Gender pay gap: Why Cameron’s announcement is good news for the economy

 
Edwina Dunn
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UK business can no longer afford to ignore the potential of this brilliant asset (Source: Getty)

Like David Cameron, I want to look back at the gender pay gap in the same way we look back at women not voting and working – as something archaic, delusional and fundamentally wrong.

Cameron’s announcement that large firms will have to disclose the average salary for both male and female employees will highlight the pay discrepancy women face.

This level of scrutiny will put the pressure on businesses to pay both sexes equally, which in turn will lead to more women applying for senior roles as they know they will no longer be short-changed.

But this is more than just a box-ticking exercise for equality. Enabling more women to reach a senior level has many positive impacts for business as a whole.

Firstly, it will ensure a wider range of female role models for young women. Currently, aspirational female role models in business are few and far between.

Research by The Female Lead this year suggested a stark difference between female role models and their male counterparts. The research found that 92 per cent of the 200 most-followed females across social media were from a narrow selection of celebrity-focused professions, whereas, the top 200 most followed males derived from a far broader professional spectrum.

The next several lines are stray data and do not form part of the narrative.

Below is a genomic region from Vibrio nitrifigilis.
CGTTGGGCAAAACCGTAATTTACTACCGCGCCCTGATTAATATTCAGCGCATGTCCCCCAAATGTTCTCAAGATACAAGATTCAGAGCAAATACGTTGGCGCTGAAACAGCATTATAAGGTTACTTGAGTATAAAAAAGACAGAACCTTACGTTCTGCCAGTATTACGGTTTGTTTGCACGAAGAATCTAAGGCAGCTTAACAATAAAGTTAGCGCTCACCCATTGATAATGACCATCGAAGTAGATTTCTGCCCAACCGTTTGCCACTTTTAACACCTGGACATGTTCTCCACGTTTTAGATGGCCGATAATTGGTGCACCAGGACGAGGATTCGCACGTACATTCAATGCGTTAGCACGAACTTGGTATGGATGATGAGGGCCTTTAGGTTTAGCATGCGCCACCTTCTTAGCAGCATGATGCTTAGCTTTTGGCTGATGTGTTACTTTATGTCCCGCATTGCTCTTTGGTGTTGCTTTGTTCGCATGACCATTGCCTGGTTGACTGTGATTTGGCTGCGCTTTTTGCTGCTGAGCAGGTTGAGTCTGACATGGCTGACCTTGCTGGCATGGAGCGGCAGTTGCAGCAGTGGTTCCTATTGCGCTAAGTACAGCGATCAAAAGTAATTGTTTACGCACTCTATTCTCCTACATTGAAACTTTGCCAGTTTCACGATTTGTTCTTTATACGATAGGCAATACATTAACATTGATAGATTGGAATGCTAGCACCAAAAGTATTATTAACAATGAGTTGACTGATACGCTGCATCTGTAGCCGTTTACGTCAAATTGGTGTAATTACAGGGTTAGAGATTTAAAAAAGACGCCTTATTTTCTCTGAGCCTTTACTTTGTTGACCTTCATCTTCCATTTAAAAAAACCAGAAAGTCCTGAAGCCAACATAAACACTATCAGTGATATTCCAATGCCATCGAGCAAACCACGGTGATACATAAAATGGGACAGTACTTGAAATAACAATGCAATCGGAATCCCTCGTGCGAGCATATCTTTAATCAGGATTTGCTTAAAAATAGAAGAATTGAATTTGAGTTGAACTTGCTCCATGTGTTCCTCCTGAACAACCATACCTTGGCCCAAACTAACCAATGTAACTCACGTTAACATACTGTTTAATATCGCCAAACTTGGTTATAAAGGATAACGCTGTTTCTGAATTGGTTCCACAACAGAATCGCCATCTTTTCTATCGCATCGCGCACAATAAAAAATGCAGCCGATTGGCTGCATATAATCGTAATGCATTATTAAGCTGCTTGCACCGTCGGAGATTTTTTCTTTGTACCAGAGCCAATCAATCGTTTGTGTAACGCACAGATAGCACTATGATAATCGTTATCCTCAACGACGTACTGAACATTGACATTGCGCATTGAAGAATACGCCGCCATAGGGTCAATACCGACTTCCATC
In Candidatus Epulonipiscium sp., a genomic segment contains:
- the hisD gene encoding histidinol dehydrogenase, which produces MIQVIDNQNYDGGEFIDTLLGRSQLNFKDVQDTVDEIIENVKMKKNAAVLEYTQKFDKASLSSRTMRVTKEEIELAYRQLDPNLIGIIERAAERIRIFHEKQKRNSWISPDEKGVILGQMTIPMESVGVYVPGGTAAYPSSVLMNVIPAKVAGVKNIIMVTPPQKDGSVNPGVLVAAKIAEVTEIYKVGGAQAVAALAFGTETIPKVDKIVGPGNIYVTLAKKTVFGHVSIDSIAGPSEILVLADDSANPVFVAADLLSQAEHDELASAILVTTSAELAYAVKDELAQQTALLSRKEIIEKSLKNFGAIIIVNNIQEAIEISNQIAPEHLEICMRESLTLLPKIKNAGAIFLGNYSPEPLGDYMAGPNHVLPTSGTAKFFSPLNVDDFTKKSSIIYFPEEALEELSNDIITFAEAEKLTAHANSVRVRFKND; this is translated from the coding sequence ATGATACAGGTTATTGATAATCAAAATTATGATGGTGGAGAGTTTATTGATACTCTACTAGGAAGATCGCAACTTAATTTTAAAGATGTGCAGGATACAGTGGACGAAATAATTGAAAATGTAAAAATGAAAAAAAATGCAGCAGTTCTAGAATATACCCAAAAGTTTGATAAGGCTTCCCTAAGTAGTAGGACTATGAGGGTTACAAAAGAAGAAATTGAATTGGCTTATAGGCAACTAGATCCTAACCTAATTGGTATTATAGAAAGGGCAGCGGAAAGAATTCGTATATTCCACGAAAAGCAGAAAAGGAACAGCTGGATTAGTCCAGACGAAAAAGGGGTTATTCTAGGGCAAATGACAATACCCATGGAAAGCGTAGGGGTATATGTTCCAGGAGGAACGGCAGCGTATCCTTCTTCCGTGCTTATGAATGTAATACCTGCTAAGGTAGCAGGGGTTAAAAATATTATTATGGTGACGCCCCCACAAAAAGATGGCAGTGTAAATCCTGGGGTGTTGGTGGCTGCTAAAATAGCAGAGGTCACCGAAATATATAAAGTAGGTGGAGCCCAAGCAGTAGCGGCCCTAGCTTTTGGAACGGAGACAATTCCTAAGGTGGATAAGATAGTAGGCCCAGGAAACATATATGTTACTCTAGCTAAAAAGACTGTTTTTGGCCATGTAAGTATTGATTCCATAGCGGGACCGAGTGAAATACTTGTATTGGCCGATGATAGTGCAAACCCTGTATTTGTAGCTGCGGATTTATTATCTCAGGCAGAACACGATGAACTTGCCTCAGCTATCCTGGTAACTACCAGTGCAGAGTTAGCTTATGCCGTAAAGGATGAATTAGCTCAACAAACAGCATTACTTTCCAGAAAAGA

It is crucial that we demonstrate to young women that success and satisfaction can come from a variety of professions and vocations, not merely from celebrity status. More powerful female role models in this space can transform business into an exciting field for young women to aspire to be part of.

This in turn will result in more women entering the workforce the benefits of which are two-fold for the continued success of the UK’s economy.

Firstly, it will address the ‘skills gap’. A recent CBI report suggests that the ‘skills emergency’ in the UK could ‘starve growth’. Women provide a pool of under-utilised skilled workers and therefore an increase in women entering the workplace can help to alleviate the UK’s ever growing skills deficit.

Equally, more women in the workforce will lead to increased diversity. A diverse workforce is crucial for business success, as it accelerates innovation. It provides companies with a selection of different creative ideas, drawn from people with a range of experiences.

As Eileen Burbidge, one of London’s most successful venture capitalists puts it, “ecosystems benefit from diversity – of people, views, approaches and philosophies”.

UK business can no longer afford to ignore the potential of this brilliant asset. And although Cameron’s announcement today recognises this, more still needs to be done.

The momentum must be maintained, not only to inspire the next generation of female business leaders but also to ensure the survival of the UK’s economy.

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